Justin Rose gave Woods his best, but faltered on Saturday before attempting a comeback on Monday’s round (after torrential storms in and around Orlando postponed play on Sunday), and Ricky Fowler tried to match Woods’ performance in the final grouping, but Woods’ irons were too much for Fowler and all the “chasers.”
And then there was Woods’ putting, which was nothing short of masterful. For the week, he made 19 of 28 putts between 7 and 20 feet. It was like the Tiger of old — the golf ball seemed to just follow a line from Woods’ putter to the middle of the hole, over and over and over again.
You could hear professional golfers around the globe simply deflate with each stroke of Tiger’s Nike Method putter.
So, Tiger has now won 77 PGA Tour wins, only 5 away from legend Sam Snead’s 82.
And then there’s The Masters coming up in Augusta in mid-April, the golfing equivalent of the Super Bowl.
You think a few odds makers in Vegas now have Tiger to win this year’s Masters?
Not that I would ever gamble on such a thing, but money does talk, and in this case, online casino Bovada already has Tiger at 11/4 odds to take this year’s green jacket.
But since this is a data driven, technology-oriented blog, let’s look at a few more numbers.
Bleacherreport’s Ryan Rudnansky observes that in 2010, Tiger ranked 109th in putting (strokes gained). 45th in 2011. 36th last year. And this year?
You got it? Numero uno.
At Doral, he recorded just 100 putts for the 72 holes, the lowest putting mark in his career.
Oh, yes, and he’s won three times this year in four stroke-play tournaments (we’ll disregard his nasty bit of business at the Accenture Match Play, where Charles Howell III ousted him in the first match).
Is Tiger’s taking the Master’s in two weeks a done deal?
Of course not.
Would I pick him over all the other players in the field?
What do you think?
I haven’t done my brackets yet because I only started paying attention to NCAA men’s basketball oh, say, about five minutes ago.
I was too busy watching Kevin Streelman win his first PGA Tour event ever down in Tampa Bay.
My favorite Bubba golfer, Boo Weekley, had trounced into the clubhouse with a record 63 (that is, in a final round at Copperhead), and had to sit around and wait a couple of hours to see if Streelman could “streel” his resolve and hang on to the lead (when Boo could have gone fishing the rest of the afternoon…Gotta love those Southern boys!).
Well, hold on Streelman did, shooting a total of ten under and striking a brilliant and bold 5-iron draw shot on the par 3 13th some 200 yards, planting it just past the pin and nailing the birdie that took him to 9 under.
It was a long road for Streelman to take his first PGA win: some 400,000+ miles on American highways long.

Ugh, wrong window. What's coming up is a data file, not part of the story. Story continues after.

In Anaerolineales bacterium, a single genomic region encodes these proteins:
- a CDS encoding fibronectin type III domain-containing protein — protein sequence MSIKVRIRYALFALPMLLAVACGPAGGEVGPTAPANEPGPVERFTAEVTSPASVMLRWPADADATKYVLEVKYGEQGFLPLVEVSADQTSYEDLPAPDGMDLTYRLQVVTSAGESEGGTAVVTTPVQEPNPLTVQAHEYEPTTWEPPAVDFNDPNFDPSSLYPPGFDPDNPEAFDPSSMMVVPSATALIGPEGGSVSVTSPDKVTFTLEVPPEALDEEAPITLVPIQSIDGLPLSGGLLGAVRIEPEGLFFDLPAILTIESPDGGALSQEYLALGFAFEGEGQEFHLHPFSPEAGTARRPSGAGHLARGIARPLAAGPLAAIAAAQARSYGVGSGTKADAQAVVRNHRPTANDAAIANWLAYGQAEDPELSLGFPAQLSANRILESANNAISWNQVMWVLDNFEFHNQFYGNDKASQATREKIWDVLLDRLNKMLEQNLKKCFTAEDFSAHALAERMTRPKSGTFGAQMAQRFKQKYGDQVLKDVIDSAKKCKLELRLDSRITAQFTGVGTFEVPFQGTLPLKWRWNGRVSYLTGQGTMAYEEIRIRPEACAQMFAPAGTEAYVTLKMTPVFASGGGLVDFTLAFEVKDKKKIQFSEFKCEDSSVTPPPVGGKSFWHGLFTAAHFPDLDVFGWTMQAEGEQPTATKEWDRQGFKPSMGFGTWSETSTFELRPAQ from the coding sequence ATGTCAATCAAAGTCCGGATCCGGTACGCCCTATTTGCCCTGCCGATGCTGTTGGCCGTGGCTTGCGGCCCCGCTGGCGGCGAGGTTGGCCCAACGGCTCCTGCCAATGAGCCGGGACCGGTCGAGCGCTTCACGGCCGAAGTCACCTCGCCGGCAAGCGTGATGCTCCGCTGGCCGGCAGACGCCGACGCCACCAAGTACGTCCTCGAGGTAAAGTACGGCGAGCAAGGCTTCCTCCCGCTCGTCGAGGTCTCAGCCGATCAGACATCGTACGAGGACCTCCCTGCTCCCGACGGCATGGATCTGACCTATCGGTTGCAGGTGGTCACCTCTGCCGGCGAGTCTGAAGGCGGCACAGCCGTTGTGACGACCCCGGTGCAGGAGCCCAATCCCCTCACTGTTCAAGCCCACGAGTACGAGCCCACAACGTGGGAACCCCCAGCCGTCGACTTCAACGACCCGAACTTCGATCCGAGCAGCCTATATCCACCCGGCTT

Streelman went through three cars driving around the country “dead broke” as he chased his golf dream — yesterday, it all paid off, and couldn’t have happened to a nicer, more deserving guy. Here’s to many more, Kevin.
As for my own golf game, I’ve decided to keep my Ben Hogan 1988 “redline” blades in the bag…well, mostly.
Yesterday, down in Wimberley, I shot an atrocious 50 on the front nine, which I’ll blame mostly on some exceptionally bad chipping (not to mention undulating sloped greens).
However, on the back nine, my iron play came alive and it struck me why so many Tour players continue to play with bladed irons.
Assuming you can find the center of the club with the ball, and actually strike the thing, the ball flight is nothing short of gorgeous with blades, and I’m finding the additional height is very helpful in cruising over certain tall objects, namely trees, in search of the green stuff.
Don’t let anyone tell you amateurs don’t have the chops to play with blades! It just takes a lot of work and perseverance, but it can also be very well worth the effort.
I hit several greens in regulation on the back nine by hosting some smooth, high-arc shots with a slight draw, planting them nicely a couple of times in birdie territory, but otherwise still getting close or on the greens.
Now, I’ve just got to go teach myself how to chip again.
So here’s now what’s in my bag: TaylorMade Rocketballz driver (adjusted at 9.5 degrees), a TaylorMade RBZ 3-wood, an old TaylorMade 5-wood, a Nike hybrid (I forget the loft, but I hit it around 200-220 yards), 5-6-7-8-9 Ben Hogan “Redline” blades, 3-4 Mizuno MP-25 irons and PW, Mizuno 56-degree wedge, a Vokey 60 degree wedge, and an Odyssey White Hot “Rossie” putter.
My handicap index is now a flat 12, but I am bound and determined to get into single digits over the next couple of years.
Back to the NCAA brackets: Despite Austin’s hosting the second round South play, there aren’t any Texas teams in the mix, so I’m going this year with my other all time favorite, Duke.
If you want to use some high tech for your own bracket picks, WPTV.com out of West Palm Beach has a list of several smartphone and tablet apps you can use to make your picks.
Listen up, I’m not going to get all bent out of shape over what we’re apparently now referring to as “Golfgate.”